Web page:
We believe this new format has several critical benefits. First, it democratizes scholarly communication in a helpful way. Over the last two years, for instance, DH Now has highlighted up-and-coming work by promising graduate students simply because they chose to post their ideas to a new blog or institutional website. Second, it democratizes the editorial process while still taking into account the scarcity of attention and without sacrificing quality. Although we have a managing group of editors here at the Roy Rosenzweig Center for History and New Media, we are accounting for the views and criticisms of a much broader circle of scholars to make decisions about inclusion and exclusion, and those decisions themselves can be reviewed. Third, DH Now broadens the definition of what scholarship is, by highlighting forms beyond the traditional article. Finally, it encourages open access publishing, which we think has an ethical benefit as well as a reputational benefit to the scholars who post their work online.

Introducing PressForward

For some time here at the Roy Rosenzweig Center for History and New Media we have been thinking about the state of scholarly publishing, and its increasing disconnect with how we have come to communicate online. Among our concerns:

• A variety of scholarly work is flourishing online, ranging from long-form writing on blogs, to “gray literature” such as conference papers, to well-curated corpora or data sets, to entirely novel formats enabled by the web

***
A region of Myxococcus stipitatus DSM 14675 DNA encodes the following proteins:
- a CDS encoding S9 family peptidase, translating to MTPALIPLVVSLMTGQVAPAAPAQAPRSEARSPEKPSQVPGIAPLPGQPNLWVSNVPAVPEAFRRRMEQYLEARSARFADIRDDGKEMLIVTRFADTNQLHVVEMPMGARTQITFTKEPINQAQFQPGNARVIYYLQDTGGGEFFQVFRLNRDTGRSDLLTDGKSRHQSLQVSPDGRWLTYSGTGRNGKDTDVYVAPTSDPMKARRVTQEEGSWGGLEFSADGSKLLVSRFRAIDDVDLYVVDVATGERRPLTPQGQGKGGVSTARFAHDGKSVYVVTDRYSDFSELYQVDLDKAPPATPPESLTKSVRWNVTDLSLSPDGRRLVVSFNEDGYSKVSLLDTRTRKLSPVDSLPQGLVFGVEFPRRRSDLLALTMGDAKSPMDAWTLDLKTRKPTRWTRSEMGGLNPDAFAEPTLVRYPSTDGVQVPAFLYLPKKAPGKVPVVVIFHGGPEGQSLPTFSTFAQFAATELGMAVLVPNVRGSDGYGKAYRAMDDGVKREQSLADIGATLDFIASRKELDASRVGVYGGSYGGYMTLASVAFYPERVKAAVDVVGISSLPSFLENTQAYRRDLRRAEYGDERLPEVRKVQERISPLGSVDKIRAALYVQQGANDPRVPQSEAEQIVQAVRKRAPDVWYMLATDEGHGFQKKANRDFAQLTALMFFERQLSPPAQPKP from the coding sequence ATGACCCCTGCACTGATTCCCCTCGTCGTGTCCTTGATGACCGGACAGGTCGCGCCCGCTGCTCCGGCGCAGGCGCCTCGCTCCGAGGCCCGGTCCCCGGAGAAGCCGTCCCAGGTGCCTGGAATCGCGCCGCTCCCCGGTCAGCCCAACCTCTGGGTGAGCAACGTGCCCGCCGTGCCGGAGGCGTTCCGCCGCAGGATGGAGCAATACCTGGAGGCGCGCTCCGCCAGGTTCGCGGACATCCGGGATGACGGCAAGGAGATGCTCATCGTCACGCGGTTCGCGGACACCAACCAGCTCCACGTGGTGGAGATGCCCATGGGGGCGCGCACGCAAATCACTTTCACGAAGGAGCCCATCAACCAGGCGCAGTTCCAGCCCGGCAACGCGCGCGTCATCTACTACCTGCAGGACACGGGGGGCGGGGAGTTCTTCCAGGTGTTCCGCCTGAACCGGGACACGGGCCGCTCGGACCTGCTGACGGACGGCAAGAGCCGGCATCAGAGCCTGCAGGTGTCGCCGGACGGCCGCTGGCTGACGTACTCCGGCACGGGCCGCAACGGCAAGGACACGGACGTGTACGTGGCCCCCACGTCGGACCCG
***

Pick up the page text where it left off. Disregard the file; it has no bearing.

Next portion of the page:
• This scholarship is decentralized, thriving on personal and institutional sites, as well as the open web, but could use some way to receive attention from scholarly communities so works can receive credit and influence others

• The existing scholarly publishing infrastructure has been slow-moving in accounting for this growing and multifaceted realm of online scholarship

• Too much academic publishing remains inert—publication-as-broadcast rather than taking advantage of the web’s peer-to-peer interactivity

• Too much scholarship remains gated when it could be open

Legacy formats like the journal of course have considerable merit, and they are rightly valued: they act as critical, if sometimes imperfect, arbiters of the good and important. At the same time, the web has found ways to filter the abundance of online work, ranging from the tech world (Techmeme) to long-form posts (The Browser), which act as screening agents for those interested in an area of thought or practice.

What if we could combine the best of the scholarly review process with the best of open-web filters? What if we had a scholarly communication system that was digital first?

Today we’re announcing a new initiative to do just that: PressForward, generously supported by a $862,000 grant from the Alfred P. Sloan Foundation‘s Digital Information Technology program.

PressForward will bring together the best scholarship from across the web, producing vital, open publications scholarly communities can gather around. PressForward will: